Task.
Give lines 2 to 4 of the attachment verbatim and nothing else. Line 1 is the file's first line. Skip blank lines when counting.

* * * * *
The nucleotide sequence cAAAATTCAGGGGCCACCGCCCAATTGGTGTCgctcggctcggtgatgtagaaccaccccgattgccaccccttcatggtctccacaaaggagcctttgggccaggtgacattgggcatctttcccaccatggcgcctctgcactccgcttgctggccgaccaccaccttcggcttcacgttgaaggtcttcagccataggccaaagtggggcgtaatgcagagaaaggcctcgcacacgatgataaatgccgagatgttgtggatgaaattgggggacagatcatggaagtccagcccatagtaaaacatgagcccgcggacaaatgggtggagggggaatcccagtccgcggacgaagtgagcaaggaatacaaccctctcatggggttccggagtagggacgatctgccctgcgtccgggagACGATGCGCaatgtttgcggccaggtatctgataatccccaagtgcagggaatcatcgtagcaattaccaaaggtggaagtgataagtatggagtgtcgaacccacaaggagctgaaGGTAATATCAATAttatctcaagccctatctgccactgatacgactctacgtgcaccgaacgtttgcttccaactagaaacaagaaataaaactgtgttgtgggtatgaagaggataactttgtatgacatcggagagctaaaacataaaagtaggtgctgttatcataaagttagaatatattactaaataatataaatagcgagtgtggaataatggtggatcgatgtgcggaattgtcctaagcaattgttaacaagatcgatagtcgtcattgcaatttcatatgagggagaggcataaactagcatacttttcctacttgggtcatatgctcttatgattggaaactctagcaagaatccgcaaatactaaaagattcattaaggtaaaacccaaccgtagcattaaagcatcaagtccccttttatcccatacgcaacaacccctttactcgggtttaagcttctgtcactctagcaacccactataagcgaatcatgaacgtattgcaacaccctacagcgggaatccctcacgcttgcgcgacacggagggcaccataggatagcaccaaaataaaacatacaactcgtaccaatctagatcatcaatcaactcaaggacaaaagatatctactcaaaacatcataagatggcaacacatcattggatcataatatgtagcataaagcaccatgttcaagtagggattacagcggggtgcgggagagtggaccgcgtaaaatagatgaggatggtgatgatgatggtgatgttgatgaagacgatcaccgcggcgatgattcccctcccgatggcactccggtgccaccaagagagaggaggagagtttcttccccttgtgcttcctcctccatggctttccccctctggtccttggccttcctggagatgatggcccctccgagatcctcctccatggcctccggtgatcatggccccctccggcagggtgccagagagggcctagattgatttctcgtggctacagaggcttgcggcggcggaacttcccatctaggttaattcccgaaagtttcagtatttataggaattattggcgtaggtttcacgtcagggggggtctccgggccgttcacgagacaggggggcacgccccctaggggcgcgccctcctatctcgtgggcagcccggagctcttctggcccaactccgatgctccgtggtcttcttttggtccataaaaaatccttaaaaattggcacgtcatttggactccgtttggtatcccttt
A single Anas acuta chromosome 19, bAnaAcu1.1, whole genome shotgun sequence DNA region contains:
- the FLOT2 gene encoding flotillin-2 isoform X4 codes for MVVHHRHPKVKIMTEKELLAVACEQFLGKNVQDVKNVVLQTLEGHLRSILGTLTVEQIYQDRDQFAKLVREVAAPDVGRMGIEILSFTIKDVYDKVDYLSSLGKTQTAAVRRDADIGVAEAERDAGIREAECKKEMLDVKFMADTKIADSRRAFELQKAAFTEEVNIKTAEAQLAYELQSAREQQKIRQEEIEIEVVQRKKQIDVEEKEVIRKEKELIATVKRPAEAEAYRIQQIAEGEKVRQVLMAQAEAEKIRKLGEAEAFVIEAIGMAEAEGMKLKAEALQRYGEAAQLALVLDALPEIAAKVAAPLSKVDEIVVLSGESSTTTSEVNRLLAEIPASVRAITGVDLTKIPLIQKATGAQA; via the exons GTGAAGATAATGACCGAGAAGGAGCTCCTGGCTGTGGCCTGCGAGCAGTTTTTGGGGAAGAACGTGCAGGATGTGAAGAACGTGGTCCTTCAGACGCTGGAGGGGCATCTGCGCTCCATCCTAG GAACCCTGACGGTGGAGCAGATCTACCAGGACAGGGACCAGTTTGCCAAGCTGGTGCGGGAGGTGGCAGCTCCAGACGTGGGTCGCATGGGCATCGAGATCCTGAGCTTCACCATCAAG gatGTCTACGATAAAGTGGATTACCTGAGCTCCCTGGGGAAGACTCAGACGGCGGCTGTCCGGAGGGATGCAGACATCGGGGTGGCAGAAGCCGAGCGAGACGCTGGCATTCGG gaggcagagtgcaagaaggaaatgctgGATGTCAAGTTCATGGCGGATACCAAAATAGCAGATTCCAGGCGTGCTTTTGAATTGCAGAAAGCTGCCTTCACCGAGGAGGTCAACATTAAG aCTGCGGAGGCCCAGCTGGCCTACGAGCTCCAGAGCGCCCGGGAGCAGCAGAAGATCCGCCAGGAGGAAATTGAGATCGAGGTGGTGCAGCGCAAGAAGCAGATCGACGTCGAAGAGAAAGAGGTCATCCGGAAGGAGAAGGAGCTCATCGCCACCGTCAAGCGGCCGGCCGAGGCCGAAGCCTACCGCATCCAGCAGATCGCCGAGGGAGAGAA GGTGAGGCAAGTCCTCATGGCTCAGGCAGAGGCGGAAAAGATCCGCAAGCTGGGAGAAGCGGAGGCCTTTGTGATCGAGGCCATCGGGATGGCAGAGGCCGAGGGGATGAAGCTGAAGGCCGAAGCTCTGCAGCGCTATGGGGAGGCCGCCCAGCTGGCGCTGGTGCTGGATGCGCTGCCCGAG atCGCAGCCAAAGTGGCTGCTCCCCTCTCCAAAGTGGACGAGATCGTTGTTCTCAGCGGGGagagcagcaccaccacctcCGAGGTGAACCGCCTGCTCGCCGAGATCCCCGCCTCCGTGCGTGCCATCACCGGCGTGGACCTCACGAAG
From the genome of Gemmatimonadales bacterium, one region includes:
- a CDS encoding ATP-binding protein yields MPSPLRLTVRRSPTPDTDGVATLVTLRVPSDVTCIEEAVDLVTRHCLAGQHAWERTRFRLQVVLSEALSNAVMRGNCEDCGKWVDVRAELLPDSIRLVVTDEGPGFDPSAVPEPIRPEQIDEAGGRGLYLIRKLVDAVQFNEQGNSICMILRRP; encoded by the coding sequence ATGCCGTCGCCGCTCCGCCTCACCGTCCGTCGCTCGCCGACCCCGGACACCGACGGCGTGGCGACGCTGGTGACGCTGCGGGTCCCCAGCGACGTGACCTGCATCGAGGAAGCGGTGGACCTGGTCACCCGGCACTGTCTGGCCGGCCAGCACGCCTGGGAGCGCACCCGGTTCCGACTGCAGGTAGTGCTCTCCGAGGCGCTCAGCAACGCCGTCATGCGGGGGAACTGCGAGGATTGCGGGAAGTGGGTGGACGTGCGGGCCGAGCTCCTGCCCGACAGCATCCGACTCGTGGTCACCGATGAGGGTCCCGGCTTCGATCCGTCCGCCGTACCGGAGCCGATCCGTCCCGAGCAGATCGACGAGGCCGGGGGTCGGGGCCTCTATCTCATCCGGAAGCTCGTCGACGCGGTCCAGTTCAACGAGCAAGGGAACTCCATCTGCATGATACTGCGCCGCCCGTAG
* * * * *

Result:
A single Anas acuta chromosome 19, bAnaAcu1.1, whole genome shotgun sequence DNA region contains:
- the FLOT2 gene encoding flotillin-2 isoform X4 codes for MVVHHRHPKVKIMTEKELLAVACEQFLGKNVQDVKNVVLQTLEGHLRSILGTLTVEQIYQDRDQFAKLVREVAAPDVGRMGIEILSFTIKDVYDKVDYLSSLGKTQTAAVRRDADIGVAEAERDAGIREAECKKEMLDVKFMADTKIADSRRAFELQKAAFTEEVNIKTAEAQLAYELQSAREQQKIRQEEIEIEVVQRKKQIDVEEKEVIRKEKELIATVKRPAEAEAYRIQQIAEGEKVRQVLMAQAEAEKIRKLGEAEAFVIEAIGMAEAEGMKLKAEALQRYGEAAQLALVLDALPEIAAKVAAPLSKVDEIVVLSGESSTTTSEVNRLLAEIPASVRAITGVDLTKIPLIQKATGAQA; via the exons GTGAAGATAATGACCGAGAAGGAGCTCCTGGCTGTGGCCTGCGAGCAGTTTTTGGGGAAGAACGTGCAGGATGTGAAGAACGTGGTCCTTCAGACGCTGGAGGGGCATCTGCGCTCCATCCTAG GAACCCTGACGGTGGAGCAGATCTACCAGGACAGGGACCAGTTTGCCAAGCTGGTGCGGGAGGTGGCAGCTCCAGACGTGGGTCGCATGGGCATCGAGATCCTGAGCTTCACCATCAAG gatGTCTACGATAAAGTGGATTACCTGAGCTCCCTGGGGAAGACTCAGACGGCGGCTGTCCGGAGGGATGCAGACATCGGGGTGGCAGAAGCCGAGCGAGACGCTGGCATTCGG gaggcagagtgcaagaaggaaatgctgGATGTCAAGTTCATGGCGGATACCAAAATAGCAGATTCCAGGCGTGCTTTTGAATTGCAGAAAGCTGCCTTCACCGAGGAGGTCAACATTAAG aCTGCGGAGGCCCAGCTGGCCTACGAGCTCCAGAGCGCCCGGGAGCAGCAGAAGATCCGCCAGGAGGAAATTGAGATCGAGGTGGTGCAGCGCAAGAAGCAGATCGACGTCGAAGAGAAAGAGGTCATCCGGAAGGAGAAGGAGCTCATCGCCACCGTCAAGCGGCCGGCCGAGGCCGAAGCCTACCGCATCCAGCAGATCGCCGAGGGAGAGAA GGTGAGGCAAGTCCTCATGGCTCAGGCAGAGGCGGAAAAGATCCGCAAGCTGGGAGAAGCGGAGGCCTTTGTGATCGAGGCCATCGGGATGGCAGAGGCCGAGGGGATGAAGCTGAAGGCCGAAGCTCTGCAGCGCTATGGGGAGGCCGCCCAGCTGGCGCTGGTGCTGGATGCGCTGCCCGAG atCGCAGCCAAAGTGGCTGCTCCCCTCTCCAAAGTGGACGAGATCGTTGTTCTCAGCGGGGagagcagcaccaccacctcCGAGGTGAACCGCCTGCTCGCCGAGATCCCCGCCTCCGTGCGTGCCATCACCGGCGTGGACCTCACGAAG
From the genome of Gemmatimonadales bacterium, one region includes: